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Pulp fiction

Diabolik - Italy's Cool Comic and the Sisters Who Wrote It

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Diabolik - Italy's Cool Comic and the Sisters Who Wrote It

I learned about the sisters Angela and Luciana Giussani from reading an article about Diabolik the movie in the film magazine Video Watchdog (Curti & Di Rocco, 2014). I was intrigued because of the violence described in Diabolik and thought that was really cool that two women in 1960's Italy created such a comic at that time. I believe wholeheartedly that women can write just as much sick and violent shit as any man given the chance and incentive to (primarily for them to give THEMSELVES that chance and incentive).

"Negli anni Cinquanta, quando le poche donne che guidano un’automobile sono ancora guardate con curiosità e sospetto, Angela ha addirittura il brevetto di pilota d’aereo", quote from Astorina website.

Translated by Google:

"In the fifties, when the few women who drive a car are still regarded with curiosity and suspicion, Angela even has his pilot's license plane [sic]"

There are hidden jewels like Diabolik that can make any jaded comic book reader have new material to consume. I am a fledgling to the world of comics but I have the benefit of starting off my reading comics with cool works like this. I will search the world for the limited English versions of the comic and perhaps even learn enough Italian to get by since I know French and it’s kinda sorta similar.

Angela and Luciana Giusanni are Milanese-born writers who created Diabolik back in 1962 in Angela's publishing house Astorina (Wikipedia, 2014). Their writing was inspired by Italian and French pulp fiction. The comic centers around an anti-hero named Diabolik, a criminal who dancers to the beat of his own drum alongside his muse and partner, the sinister Eva Kant. He is from an island abandoned by his parents. He grew up trained to become a mastermind thief and scientific genius who engineers his wares and disguises at will, foiling his opponents every time unless he can't get out of a bind (literally or otherwise) he can rely on Eva Kant to come to his aid.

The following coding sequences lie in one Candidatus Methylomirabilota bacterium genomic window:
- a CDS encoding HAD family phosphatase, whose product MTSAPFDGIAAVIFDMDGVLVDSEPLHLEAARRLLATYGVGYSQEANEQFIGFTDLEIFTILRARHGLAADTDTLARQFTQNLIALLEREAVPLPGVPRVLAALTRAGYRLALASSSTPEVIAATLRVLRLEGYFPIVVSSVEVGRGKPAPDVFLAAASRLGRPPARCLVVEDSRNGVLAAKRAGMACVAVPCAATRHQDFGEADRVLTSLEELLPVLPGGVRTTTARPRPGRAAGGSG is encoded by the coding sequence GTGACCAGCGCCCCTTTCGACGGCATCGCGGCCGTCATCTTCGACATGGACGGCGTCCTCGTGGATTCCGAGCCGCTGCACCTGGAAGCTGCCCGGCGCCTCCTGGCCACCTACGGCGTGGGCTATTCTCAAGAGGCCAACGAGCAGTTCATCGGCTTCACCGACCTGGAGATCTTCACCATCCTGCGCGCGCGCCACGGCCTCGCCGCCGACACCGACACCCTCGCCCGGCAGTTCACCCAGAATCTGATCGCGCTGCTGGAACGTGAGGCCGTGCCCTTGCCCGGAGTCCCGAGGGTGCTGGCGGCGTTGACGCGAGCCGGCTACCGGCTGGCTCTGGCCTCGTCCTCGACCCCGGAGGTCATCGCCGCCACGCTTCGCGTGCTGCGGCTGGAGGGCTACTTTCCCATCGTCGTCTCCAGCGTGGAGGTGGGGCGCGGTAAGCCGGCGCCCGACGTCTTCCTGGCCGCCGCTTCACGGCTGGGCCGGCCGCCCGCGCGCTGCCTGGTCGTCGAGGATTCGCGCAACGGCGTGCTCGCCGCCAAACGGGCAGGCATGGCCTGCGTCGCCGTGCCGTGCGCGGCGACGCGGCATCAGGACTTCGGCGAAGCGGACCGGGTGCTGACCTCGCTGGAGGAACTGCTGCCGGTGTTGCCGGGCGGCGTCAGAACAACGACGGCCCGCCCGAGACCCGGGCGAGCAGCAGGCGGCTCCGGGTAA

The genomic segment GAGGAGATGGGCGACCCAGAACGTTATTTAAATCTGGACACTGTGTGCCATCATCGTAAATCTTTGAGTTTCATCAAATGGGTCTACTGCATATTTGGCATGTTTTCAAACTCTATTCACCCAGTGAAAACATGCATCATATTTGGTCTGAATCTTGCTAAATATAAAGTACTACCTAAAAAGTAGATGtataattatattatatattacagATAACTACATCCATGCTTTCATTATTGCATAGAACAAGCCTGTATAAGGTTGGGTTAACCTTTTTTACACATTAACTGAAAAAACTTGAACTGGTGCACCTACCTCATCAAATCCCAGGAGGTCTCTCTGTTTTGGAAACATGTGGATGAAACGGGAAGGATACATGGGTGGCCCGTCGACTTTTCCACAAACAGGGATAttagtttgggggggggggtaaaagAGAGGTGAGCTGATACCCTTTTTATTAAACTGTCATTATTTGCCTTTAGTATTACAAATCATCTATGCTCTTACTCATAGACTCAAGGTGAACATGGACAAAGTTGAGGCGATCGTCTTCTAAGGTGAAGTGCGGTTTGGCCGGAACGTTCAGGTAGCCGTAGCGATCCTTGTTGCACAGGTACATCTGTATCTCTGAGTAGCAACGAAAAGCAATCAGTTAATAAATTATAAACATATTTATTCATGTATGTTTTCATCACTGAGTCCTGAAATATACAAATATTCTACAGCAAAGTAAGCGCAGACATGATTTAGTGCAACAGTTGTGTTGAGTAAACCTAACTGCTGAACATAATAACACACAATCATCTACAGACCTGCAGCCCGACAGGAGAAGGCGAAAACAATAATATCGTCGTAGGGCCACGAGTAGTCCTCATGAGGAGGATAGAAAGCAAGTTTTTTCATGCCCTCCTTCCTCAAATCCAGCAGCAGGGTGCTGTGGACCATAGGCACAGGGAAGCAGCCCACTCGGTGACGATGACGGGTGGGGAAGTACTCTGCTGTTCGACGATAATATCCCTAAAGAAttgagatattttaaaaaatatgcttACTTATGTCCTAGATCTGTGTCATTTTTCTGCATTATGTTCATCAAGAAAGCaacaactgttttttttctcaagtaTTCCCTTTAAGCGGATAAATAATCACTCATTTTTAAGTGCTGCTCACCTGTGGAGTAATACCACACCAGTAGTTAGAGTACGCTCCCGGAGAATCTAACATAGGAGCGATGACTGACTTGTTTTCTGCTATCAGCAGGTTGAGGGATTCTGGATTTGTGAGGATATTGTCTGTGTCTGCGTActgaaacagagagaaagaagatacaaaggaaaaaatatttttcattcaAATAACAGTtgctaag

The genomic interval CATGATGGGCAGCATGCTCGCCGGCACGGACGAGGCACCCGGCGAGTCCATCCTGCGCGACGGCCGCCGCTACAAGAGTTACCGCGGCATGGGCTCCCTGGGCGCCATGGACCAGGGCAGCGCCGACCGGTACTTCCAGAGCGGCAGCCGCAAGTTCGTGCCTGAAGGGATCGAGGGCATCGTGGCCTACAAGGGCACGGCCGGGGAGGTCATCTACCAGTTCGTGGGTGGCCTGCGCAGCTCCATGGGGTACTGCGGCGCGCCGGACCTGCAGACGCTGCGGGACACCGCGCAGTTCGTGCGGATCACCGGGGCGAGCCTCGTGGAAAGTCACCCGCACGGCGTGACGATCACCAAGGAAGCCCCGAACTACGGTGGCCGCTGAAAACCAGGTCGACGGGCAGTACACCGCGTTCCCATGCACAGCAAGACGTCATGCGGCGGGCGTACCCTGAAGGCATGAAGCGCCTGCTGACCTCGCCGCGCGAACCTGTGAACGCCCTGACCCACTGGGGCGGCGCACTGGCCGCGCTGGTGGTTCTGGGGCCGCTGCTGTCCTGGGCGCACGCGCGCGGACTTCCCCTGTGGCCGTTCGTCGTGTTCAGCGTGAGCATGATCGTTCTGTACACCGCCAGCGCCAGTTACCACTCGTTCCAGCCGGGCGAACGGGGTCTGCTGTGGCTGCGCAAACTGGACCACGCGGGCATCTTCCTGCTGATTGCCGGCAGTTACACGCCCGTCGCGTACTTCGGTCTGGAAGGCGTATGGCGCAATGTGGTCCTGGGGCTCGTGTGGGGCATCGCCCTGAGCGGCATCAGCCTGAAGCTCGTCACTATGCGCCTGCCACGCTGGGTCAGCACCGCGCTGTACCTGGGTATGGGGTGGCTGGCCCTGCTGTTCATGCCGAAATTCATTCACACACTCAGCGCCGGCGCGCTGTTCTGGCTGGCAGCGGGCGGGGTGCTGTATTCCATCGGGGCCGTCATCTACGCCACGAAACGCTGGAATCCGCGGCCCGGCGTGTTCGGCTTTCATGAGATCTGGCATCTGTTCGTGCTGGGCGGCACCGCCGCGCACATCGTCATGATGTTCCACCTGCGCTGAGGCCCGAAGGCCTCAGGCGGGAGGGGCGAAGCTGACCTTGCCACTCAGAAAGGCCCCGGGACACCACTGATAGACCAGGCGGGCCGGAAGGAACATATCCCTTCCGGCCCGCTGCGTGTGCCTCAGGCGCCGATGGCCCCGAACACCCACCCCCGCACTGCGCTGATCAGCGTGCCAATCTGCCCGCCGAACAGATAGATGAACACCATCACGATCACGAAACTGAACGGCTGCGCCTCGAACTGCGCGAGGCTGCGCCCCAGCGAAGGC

A woman having her own publishing house in Italy during the 1960's was unheard of and the Giusanni sisters, like Diabolik, also danced to the beat of their own drums. More like dubstep in the land of the jazz enthusiasts.


Diabolik was initially published as a black and white pamphlet and sold in Italian newsstands. It is now internationally consumed not just at newsstands but on the Astorina site along with other cool merchandise. Diabolik can be purchased in digital form as well.


There is a video game based on the comic for the Wii, DS, PSP, and the PS2. Also check out the Beastie Boys' music video "Body Movin" to see Diabolik''s drama-filled, action-packed inspiration. Thanks for the heads up on this Super Rad Now! I always wonder what films, art works, and stories inspire the music videos of today. Their references can be so random!


*Le sigh* The Diabolik tv series isn’t out yet anywhere, and when it does the US will be much deprived. But that won’t stop me from searching for the show online. Drool over the trailer here: 



1) R. Curti & A. Di Rocco. (2014). Maledizione! The True Story Behind Seth Holt's Accursed Version of Diabolik. Video Watchdog 176, 22-35.

2) Angela and Luciana Giussani. (2014). Retrieved July 31, 2014, from

3) Diabolik. (2011). Retrieved July 31, 2014 from

4) The creators: Angela and Luciana Giussani. Retrieved July 31, 2014 from


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